An incentive to vote?
Debating whether foreign residents feel that their vote counts in Belgium, Expatica's editor is accused of Flemish bias and told to clean up his act.
Foreigners in Belgium are simply not interested in voting at the 8 October local elections, Flemish Interior Minister Marino Keulen has (triumphantly?) exclaimed.
He might be right.
But two political scientists have since concluded otherwise.
In a recent report in newspaper 'De Standaard', the Catholic University of Leuven academics said the effort (or lack thereof) that municipal councils put into the registration drive was to blame for the poor registration figures.
In Flanders, for example, Liberal mayors were reluctant to convince non-EU nationals (who had been in the country for a minimum of five years) to register as voters. Once registered, it became compulsory for them to vote.
In total, just 17,065 non-EU nationals registered to vote by the 31 July deadline, representing just 15.71 percent of eligible voters.
But the academics pointed out the regional differences, stressing that in Brussels and Wallonia - where active registration campaigns were waged - the registration figures were better.
In Brussels, 15.66 percent of the eligible non-EU voters registered to vote and 21.3 percent in Wallonia. In Flanders, a figure of just 12.62 percent was recorded.
They also say municipal differences within Flanders indicate factors other than disinterest were at work.
In Liere and Herentals, more than 40 percent of eligible voters registered, compared with municipalities such as Lokeren, Zaventem or Mechelen where figures of less than 4 percent were recorded.
Furthermore, municipalities that place particular attention on integration - either with an integration alderman / woman or an integration service - performed better.
Ultimately, party politics played a role as well. In municipalities where a Socialist SP.A mayor was at the helm, the registration rate was 4 percent higher than municipalities where a Liberal VLD mayor presided over the council.
The SP.A supported immigrant voting rights, while the VLD was fiercely opposed.
In summing up, the Leuven researchers said it was a pity that the introduction of a fundamental democratic right fell prey to party politics. They urged for a more uniform registration process in future.
And the study also lends us the thought that if Belgium (and more specifically Flanders) genuinely wants to integrate immigrants into society, than persuading them to vote is a vital component of that campaign.To be fully integrated into society, you have to believe that your vote will count and is in fact wanted. If not, then why integrate at all?
It is one thing for society to demand integration, but offering immigrants something to integrate into is another.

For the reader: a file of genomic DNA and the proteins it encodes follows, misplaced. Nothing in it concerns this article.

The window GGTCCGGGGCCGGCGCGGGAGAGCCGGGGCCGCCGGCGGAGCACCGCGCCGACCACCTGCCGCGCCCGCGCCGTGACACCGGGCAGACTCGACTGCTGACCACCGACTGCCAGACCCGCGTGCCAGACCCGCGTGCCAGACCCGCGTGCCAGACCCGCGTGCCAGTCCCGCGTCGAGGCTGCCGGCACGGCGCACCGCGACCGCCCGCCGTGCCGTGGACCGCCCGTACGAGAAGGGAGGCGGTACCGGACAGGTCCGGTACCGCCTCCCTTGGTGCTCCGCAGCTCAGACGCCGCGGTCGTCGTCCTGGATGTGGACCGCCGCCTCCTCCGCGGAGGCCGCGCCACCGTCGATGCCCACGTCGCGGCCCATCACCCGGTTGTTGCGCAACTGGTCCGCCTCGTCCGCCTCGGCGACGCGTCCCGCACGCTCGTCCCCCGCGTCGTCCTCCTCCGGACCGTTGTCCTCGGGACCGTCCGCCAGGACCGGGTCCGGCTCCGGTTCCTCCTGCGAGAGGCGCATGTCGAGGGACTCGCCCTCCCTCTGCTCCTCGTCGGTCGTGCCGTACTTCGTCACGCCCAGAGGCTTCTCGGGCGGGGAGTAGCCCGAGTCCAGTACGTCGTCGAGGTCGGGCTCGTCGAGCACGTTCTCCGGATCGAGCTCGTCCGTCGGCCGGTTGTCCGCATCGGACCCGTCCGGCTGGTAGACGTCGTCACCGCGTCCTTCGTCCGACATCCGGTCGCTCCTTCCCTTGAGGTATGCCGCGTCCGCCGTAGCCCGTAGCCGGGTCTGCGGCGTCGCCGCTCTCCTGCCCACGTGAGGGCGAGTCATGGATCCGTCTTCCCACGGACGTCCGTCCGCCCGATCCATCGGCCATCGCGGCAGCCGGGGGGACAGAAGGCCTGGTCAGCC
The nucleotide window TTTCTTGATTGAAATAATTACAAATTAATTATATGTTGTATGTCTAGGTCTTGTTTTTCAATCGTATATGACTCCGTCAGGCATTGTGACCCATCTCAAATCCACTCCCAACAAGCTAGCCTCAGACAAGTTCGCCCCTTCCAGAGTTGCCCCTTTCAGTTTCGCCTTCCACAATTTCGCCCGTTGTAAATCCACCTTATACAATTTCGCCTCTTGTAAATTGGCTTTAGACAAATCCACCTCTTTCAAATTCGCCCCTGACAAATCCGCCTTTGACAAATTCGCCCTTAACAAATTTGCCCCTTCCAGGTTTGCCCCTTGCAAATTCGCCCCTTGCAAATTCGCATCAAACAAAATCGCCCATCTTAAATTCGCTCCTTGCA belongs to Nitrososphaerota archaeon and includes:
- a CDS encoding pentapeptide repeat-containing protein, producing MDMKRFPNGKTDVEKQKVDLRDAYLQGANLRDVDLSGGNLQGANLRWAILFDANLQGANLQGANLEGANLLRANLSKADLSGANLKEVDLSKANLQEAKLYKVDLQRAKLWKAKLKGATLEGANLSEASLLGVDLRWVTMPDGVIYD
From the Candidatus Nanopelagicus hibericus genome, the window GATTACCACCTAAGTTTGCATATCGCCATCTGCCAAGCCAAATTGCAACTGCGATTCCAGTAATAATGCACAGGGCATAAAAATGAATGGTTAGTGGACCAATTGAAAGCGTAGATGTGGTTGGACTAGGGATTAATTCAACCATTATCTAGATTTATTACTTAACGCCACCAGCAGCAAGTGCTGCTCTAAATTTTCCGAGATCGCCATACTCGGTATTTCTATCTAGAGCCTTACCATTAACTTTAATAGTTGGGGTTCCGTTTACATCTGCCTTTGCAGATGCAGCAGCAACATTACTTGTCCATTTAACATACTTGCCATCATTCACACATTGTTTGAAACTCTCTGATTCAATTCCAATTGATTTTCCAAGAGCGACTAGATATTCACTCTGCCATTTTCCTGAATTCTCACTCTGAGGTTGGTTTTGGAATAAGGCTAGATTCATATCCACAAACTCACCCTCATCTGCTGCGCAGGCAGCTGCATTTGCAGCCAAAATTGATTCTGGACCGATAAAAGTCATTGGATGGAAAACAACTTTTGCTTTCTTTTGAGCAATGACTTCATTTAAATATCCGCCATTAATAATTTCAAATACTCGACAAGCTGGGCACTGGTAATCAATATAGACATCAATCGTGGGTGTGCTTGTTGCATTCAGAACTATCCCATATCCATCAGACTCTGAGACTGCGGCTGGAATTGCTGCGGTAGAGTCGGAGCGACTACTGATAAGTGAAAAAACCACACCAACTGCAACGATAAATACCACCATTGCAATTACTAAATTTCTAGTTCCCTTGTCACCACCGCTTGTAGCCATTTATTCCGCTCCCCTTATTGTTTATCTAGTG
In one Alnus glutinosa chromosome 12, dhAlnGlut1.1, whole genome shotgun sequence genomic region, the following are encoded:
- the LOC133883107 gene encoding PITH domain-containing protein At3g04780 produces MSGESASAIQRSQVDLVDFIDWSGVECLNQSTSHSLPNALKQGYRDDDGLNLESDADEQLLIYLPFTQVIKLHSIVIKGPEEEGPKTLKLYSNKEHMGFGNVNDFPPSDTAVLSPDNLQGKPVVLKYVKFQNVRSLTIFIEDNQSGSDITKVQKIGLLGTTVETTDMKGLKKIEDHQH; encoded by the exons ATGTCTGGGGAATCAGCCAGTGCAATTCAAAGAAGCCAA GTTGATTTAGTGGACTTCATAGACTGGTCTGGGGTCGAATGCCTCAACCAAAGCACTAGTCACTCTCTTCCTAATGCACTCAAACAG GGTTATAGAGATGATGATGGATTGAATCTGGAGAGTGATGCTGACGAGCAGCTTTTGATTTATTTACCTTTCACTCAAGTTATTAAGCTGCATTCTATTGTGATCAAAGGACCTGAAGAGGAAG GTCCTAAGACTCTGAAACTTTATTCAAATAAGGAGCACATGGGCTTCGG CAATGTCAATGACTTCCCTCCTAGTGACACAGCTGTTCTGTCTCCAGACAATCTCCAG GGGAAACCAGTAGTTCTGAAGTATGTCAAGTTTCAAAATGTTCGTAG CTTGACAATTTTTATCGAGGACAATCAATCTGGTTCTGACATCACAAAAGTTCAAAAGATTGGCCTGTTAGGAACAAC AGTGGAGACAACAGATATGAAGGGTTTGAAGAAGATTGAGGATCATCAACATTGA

And for those who wish to integrate: your vote is one way of showing it. Without a voice, your presence counts for nothing.
It is not the fault of one, but a two-way affair.
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29 August 2006
I, for my part, am an expatriate and have been in the country for 17 years. In other democratic countries - like in Denmark where I come from - I have voting rights, but no voting obligation. This - and only this - keeps me and my wife from registering here in Belgium.
Dear Mr Gray-Block,
Yet again, having read Expatica, I see in your diary that Expatica Belgium has changed, and it is now, Expatica Flanders!
I must admit, I have a problem in that I expect journalists will try to be as unbiased as possible and publish the news for everyone (I realise being 100 percent without bias is impossible). However, you appear to have forgotten half of the population! You are always biased to the Flemish and against any articles where you decide you really should mention those poor old folks in the French region (a heck of a lot of expats by the way who want and need your news). And even when you do, apparently the names of towns are non-existant in French, only apparently in Flemish.
I bring your attention to an article a few weeks back on a survey of where Belgians like to holiday in Belgium. Apparently they like the Andennes?
Also, you failed to mention until days after the event the [Flemish Premier Yves] Leterme comment in which he called all Francophones living in the 'commune facilities' around Brussels incapable of learning Flemish. Is this also part of your bias to try not to enrage the French-Belgian and non-French Belgian in those very same communes and those in Brussels by showing them yet again the endemic racism that is apparent in Flanders now?
Can you at least try and appear to be an unbiased journalist? It is, I think, something you should do or give up journalism. Sooner or later, you'll drive all your readership away!
Dear H. Stewart,
Thanks for your comments.
I regret the fact you feel Expatica is biased towards the Flemish community, but categorically dismiss such allegations. Expatica is an independent news organisation committed to supplying expats in Belgium with unbiased nationwide news coverage.
The article you refer to, Dampened holiday plans, quoted a study indicating that the Ardennes and Belgian coastline were the two favourite domestic holiday locations for Belgian nationals. The findings were initially published by news agency Belga.
With regard to the furore around the comments from Yves Leterme (French speakers 'incapable' of learning Dutch), the Expatica article appeared at the same time as similar articles did in the Belgian media.
Expatica has frequently reported on the linguistic conflict and the problem with racism in Flanders and Wallonia. I refer you to the following two articles: How to stop the extremists and A union turning sour?
However, your opinion has been noted and I will endeavour in future to include more content from the Francophone region.
[Copyright Expatica 2006]
Subject: Editor's diary